With Dolby 7.1 surround sound and 50mm drivers, the Warhead produces wide and powerful audio. There are three equalizer presets, Games, Movies and Music, to help you get the most out of the headset's mixing capabilities. They're easily cycled through with a button on the right earpiece, and different colored LEDs on the base station denote each setting. Lighting up green, red and blue, they're easy to identify all the way from the couch.
To describe the Warhead's audio quality in broad terms, it's something of a Jack of all trades. Each preset performed admirably, proving the Warhead to be versatile enough for gaming, watching a DVD or Netflix or blasting your favorite album. The 7.1 mix especially shown through, providing an immersive gaming and movie watching experience, and complex, layered sound for music. It has all the booming bass you need for a nuclear detonation or a classic hip hop track. However, while it's capable of thundering, enveloping sound, it sometimes lacked fidelity. There were moments where dialog felt dampened, distant or not all that clear. We'd be tempted to forgive this, since the Warhead's wireless signal is so strong, but at $300 it's hard not to expect better.
The Warhead proved itself capable enough in the audio department. Its mix presets help it achieve a wide range of uses, something any user would want at such a high price point. While serious audiophiles won't find it good enough for music and movie watching, for the average user who wants to have a surround sound gaming experience, have an action movie rattle their dental work, or just stay up late watching Netflix without annoying their spouse or roommates will get their money's worth.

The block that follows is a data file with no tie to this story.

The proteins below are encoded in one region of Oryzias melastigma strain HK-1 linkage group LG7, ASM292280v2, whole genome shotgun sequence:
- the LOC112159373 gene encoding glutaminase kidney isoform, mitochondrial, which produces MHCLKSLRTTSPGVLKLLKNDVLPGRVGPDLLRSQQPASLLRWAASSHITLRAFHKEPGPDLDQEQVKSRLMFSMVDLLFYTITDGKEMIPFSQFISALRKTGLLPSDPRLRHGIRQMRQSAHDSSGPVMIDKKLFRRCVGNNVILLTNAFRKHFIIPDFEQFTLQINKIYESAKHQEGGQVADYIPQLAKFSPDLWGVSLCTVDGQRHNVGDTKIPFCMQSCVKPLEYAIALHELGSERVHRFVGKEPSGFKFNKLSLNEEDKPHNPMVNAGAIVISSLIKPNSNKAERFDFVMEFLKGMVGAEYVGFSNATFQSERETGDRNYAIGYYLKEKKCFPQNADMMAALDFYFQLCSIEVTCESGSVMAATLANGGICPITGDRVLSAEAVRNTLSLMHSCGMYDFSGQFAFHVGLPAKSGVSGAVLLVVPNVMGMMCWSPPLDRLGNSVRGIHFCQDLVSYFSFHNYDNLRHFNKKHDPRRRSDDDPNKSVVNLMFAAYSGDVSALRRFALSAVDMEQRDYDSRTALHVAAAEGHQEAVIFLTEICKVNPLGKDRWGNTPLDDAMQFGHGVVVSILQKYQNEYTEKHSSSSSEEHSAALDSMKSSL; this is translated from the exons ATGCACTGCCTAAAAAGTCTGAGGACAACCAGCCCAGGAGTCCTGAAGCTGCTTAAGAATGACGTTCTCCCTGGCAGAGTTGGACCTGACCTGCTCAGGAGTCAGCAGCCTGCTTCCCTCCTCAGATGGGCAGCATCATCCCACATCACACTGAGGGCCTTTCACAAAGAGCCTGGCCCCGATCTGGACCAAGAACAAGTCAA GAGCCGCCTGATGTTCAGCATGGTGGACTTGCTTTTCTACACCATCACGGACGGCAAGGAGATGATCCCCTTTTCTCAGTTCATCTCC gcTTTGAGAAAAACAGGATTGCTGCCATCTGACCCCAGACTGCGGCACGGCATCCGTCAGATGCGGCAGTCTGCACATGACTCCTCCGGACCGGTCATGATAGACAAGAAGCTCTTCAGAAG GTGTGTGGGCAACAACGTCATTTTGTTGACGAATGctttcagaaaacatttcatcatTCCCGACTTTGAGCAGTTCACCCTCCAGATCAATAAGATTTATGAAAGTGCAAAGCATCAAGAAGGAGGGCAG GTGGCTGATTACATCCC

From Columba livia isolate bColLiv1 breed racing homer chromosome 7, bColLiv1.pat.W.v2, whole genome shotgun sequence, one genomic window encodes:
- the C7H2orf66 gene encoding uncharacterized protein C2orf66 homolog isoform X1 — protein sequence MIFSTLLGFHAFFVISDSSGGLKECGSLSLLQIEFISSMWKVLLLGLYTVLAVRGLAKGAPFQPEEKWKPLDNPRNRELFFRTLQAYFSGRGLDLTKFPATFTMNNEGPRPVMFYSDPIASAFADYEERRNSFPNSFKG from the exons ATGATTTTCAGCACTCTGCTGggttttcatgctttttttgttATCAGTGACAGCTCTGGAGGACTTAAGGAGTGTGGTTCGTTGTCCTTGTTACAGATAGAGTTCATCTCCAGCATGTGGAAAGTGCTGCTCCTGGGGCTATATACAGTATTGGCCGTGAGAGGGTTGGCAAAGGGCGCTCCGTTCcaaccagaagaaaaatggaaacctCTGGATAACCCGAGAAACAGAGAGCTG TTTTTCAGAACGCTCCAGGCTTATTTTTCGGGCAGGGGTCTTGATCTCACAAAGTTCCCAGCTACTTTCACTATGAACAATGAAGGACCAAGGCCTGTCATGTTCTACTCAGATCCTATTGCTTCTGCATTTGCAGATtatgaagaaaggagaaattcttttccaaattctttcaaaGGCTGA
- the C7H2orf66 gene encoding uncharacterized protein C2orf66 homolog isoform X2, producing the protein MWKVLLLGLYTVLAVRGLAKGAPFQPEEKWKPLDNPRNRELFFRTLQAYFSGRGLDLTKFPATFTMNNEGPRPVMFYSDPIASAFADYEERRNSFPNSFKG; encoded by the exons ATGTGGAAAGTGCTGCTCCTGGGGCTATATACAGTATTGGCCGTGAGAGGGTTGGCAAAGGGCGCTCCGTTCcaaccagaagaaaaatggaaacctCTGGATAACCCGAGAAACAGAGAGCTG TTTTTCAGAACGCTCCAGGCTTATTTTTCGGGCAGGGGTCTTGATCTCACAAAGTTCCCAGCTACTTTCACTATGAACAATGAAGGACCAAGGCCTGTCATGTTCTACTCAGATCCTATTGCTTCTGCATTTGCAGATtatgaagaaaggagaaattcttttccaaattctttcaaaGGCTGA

While mic quality over Xbox Live is generally dependent on your internet connection, the Warhead provides excellent pick up and voice fidelity. It also did a good job of keeping out background noise, such as breathing.
Best of all, the Warhead separates game audio and your teammates' transmissions into two different audio channels, allowing you to tweak their respective volumes with two different toggles. This way you can still keep explosions nice and loud without having other gamers yelling in your ears.
The Warhead's base station does triple duty as wireless receiver, dock and battery charger. It really ties the whole package together, giving you somewhere safe to keep your pricey headset when it's not in use. It takes a little manipulating to get the Warhead to rest in the stand properly, but it's an otherwise convenient, cool looking way to display your headset.
The base station features indicator lights for different types of sound: Dolby Headhphone, Dolby Digital, Dolby Pro Logic IIx and standard Digital. This way you can tell exactly what type of stereo sound is being transmitted to your ears. There's also an Equalizer Mode Indicator, which tells you if you're on Music, Movie or Game mode. Finally, there's a Ring of Light indicator, which uses a four quadrant read-out just like an Xbox controller, telling you which player the headset is paired with. This will come in handy if you ever sync more than one headset to the base station, which the Warhead system supports.
Charging a battery with the base station is very easy, just remove the magnetic face plate and pop the battery in. An indicator light will tell you the status of the battery's charge; red means it still needs time, greens tells you it's done.